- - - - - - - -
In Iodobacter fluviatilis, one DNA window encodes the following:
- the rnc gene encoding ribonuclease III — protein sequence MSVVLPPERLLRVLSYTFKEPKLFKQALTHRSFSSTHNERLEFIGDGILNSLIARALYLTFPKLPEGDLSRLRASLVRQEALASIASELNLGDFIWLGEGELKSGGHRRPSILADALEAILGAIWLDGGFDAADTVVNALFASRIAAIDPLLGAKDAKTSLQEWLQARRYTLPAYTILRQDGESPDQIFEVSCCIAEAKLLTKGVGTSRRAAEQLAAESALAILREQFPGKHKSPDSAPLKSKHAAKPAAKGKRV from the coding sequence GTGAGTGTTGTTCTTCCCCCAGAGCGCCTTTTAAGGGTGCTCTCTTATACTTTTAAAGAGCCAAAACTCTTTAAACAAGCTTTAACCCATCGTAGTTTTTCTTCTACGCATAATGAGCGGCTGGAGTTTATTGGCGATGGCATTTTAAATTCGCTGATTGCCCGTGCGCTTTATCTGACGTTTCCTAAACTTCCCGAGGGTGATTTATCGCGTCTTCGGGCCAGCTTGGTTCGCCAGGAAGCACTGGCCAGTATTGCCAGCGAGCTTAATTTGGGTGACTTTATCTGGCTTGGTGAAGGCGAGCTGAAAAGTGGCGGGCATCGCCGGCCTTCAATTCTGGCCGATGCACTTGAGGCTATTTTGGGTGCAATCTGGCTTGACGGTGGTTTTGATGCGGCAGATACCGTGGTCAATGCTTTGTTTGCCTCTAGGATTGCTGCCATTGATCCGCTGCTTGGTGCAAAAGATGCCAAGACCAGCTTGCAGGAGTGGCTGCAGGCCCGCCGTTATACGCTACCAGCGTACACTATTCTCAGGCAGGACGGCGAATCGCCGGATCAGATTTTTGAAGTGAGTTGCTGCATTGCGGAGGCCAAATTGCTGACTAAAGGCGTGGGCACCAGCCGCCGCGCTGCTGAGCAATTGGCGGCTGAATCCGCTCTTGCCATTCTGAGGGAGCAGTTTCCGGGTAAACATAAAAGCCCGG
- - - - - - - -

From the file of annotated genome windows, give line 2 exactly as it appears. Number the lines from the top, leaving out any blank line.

- the rnc gene encoding ribonuclease III — protein sequence MSVVLPPERLLRVLSYTFKEPKLFKQALTHRSFSSTHNERLEFIGDGILNSLIARALYLTFPKLPEGDLSRLRASLVRQEALASIASELNLGDFIWLGEGELKSGGHRRPSILADALEAILGAIWLDGGFDAADTVVNALFASRIAAIDPLLGAKDAKTSLQEWLQARRYTLPAYTILRQDGESPDQIFEVSCCIAEAKLLTKGVGTSRRAAEQLAAESALAILREQFPGKHKSPDSAPLKSKHAAKPAAKGKRV from the coding sequence GTGAGTGTTGTTCTTCCCCCAGAGCGCCTTTTAAGGGTGCTCTCTTATACTTTTAAAGAGCCAAAACTCTTTAAACAAGCTTTAACCCATCGTAGTTTTTCTTCTACGCATAATGAGCGGCTGGAGTTTATTGGCGATGGCATTTTAAATTCGCTGATTGCCCGTGCGCTTTATCTGACGTTTCCTAAACTTCCCGAGGGTGATTTATCGCGTCTTCGGGCCAGCTTGGTTCGCCAGGAAGCACTGGCCAGTATTGCCAGCGAGCTTAATTTGGGTGACTTTATCTGGCTTGGTGAAGGCGAGCTGAAAAGTGGCGGGCATCGCCGGCCTTCAATTCTGGCCGATGCACTTGAGGCTATTTTGGGTGCAATCTGGCTTGACGGTGGTTTTGATGCGGCAGATACCGTGGTCAATGCTTTGTTTGCCTCTAGGATTGCTGCCATTGATCCGCTGCTTGGTGCAAAAGATGCCAAGACCAGCTTGCAGGAGTGGCTGCAGGCCCGCCGTTATACGCTACCAGCGTACACTATTCTCAGGCAGGACGGCGAATCGCCGGATCAGATTTTTGAAGTGAGTTGCTGCATTGCGGAGGCCAAATTGCTGACTAAAGGCGTGGGCACCAGCCGCCGCGCTGCTGAGCAATTGGCGGCTGAATCCGCTCTTGCCATTCTGAGGGAGCAGTTTCCGGGTAAACATAAAAGCCCGG